Ethnography, reappropriation of esoteric ritual practices, state rituals, public culture, political systems, Buddhism as geostrategic leverage, migration, development, Buddhist economy

2022: Visiting Research Fellow, Institute of Developing Economies-Japanese External Trade Organisation

2021: Research Officer (Casual), The Australian National University

2021: Research Assistant, University of New South Wales (UNSW) Canberra

2017-2021: PhD Anthropology, The Australian National University

2015-2016: Master of International Development, University of Canberra

2010-2014: Research Officer, Centre for Bhutan and GNH Studies

Dendup Chophel has received a PhD in anthropology from the Australian National University, becoming one of the few Bhutanese to receive a Ph.D. in anthropology. He studied the processes and impact of Buddhist gentrification in displacing localised ritual practices in historically marginal communities in rural Bhutan. At the Center for Advance Studies-Erlangen, he will study elderly female mediums (rnal-‘byor-ma, Yogini and/or bsnyen-jo-mo, ‘Invocation-Lady’) in Ketokha and Bongo villages of Bhutan, and their often asymmetrical relation with institutionalised Buddhism. On a Visiting Research Fellowship at the Institute of Developing Economies-JETRO in Japan, he has explored the fundamental ways in which Buddhism counterintuitively valorises and promotes economic productivity and material prosperity in Bhutanese communities. He is an Associated Researcher at the Institute of Social Anthropology, Austrian Academy of Sciences.

  1. T. Maxwell and D. Chophel. The impact and outcomes of (non-education) doctorates: the case of an emerging Bhutan. Higher Education,80:1081-1102 https://doi.org/10.1007/s10734-020-00531-4
  2. T. Jamtsho, D. Chophel and S. Thinley. Visions, Prophecies and Leadership: Oral Accounts of the Life and Death of Terton Drukdra Dorji. In Journal of Bhutan Studies, 31 (Winter): 22-42.
  3. D. Chophel and D. Khandu. Byis pa’i dpa’ bo: The Dance of Youthful Heroes. In Bhutanese Buddhism and its Culture. S. Kumagai (ed.). Kathmandu, Nepal: Vajra Books. pp. 207-220.
  4. D.K. Ura and D. Chophel (Eds.). Buddhism Without Borders: Proceedings of the International Conference on Globalized Buddhism. Thimphu, Bhutan: Centre for Bhutan Studies.
Ethnography, reappropriation of esoteric ritual practices, state rituals, public culture, political systems, Buddhism as geostrategic leverage, migration, development, Buddhist economy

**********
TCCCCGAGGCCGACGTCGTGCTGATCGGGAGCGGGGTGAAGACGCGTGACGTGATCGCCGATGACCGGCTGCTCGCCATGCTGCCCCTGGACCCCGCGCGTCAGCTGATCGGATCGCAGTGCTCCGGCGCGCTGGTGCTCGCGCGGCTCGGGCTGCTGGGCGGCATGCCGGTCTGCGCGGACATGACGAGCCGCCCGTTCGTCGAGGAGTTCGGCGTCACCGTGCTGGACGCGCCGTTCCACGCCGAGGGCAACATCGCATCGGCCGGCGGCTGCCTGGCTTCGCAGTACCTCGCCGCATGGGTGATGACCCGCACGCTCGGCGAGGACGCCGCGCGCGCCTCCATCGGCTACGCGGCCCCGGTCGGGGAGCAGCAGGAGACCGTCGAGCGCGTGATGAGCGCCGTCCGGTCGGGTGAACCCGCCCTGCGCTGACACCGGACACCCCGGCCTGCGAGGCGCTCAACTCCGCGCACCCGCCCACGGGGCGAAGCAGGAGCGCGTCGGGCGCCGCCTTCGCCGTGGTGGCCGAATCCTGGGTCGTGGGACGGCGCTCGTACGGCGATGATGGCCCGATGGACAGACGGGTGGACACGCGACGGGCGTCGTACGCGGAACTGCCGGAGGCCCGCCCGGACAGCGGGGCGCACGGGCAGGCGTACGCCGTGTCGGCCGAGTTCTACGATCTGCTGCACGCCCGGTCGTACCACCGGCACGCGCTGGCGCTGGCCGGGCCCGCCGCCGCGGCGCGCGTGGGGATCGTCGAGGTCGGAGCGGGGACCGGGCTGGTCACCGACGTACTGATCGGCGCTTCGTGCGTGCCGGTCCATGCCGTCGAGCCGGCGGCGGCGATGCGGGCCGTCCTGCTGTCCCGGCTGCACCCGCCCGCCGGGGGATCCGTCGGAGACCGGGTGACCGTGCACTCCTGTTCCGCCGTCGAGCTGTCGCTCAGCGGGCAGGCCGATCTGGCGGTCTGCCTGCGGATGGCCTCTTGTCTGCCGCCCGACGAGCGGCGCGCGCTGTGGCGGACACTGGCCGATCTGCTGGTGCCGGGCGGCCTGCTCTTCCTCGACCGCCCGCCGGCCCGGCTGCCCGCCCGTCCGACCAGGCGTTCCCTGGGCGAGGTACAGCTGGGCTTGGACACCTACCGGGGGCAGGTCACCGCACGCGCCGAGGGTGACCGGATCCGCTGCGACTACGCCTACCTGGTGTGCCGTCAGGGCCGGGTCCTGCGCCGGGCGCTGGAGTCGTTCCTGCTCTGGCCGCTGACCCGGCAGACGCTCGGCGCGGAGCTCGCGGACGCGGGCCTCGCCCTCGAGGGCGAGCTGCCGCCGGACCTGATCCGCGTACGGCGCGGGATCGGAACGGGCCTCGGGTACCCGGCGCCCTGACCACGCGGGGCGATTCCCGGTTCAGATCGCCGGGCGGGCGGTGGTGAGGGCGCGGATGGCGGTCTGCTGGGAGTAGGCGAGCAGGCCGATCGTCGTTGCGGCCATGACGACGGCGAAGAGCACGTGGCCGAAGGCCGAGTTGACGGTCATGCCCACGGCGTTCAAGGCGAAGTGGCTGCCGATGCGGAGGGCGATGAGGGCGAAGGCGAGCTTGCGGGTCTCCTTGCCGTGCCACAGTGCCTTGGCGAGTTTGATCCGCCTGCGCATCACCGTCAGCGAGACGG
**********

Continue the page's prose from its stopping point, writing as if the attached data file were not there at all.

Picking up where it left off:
2022: Visiting Research Fellow, Institute of Developing Economies-Japanese External Trade Organisation

2021: Research Officer (Casual), The Australian National University

2021: Research Assistant, University of New South Wales (UNSW) Canberra

2017-2021: PhD Anthropology, The Australian National University

2015-2016: Master of International Development, University of Canberra

2010-2014: Research Officer, Centre for Bhutan and GNH Studies

Dendup Chophel has received a PhD in anthropology from the Australian National University, becoming one of the few Bhutanese to receive a Ph.D. in anthropology. He studied the processes and impact of Buddhist gentrification in displacing localised ritual practices in historically marginal communities in rural Bhutan. At the Center for Advance Studies-Erlangen, he will study elderly female mediums (rnal-‘byor-ma, Yogini and/or bsnyen-jo-mo, ‘Invocation-Lady’) in Ketokha and Bongo villages of Bhutan, and their often asymmetrical relation with institutionalised Buddhism. On a Visiting Research Fellowship at the Institute of Developing Economies-JETRO in Japan, he has explored the fundamental ways in which Buddhism counterintuitively valorises and promotes economic productivity and material prosperity in Bhutanese communities. He is an Associated Researcher at the Institute of Social Anthropology, Austrian Academy of Sciences.

No publications found.

Research Project at CAS-E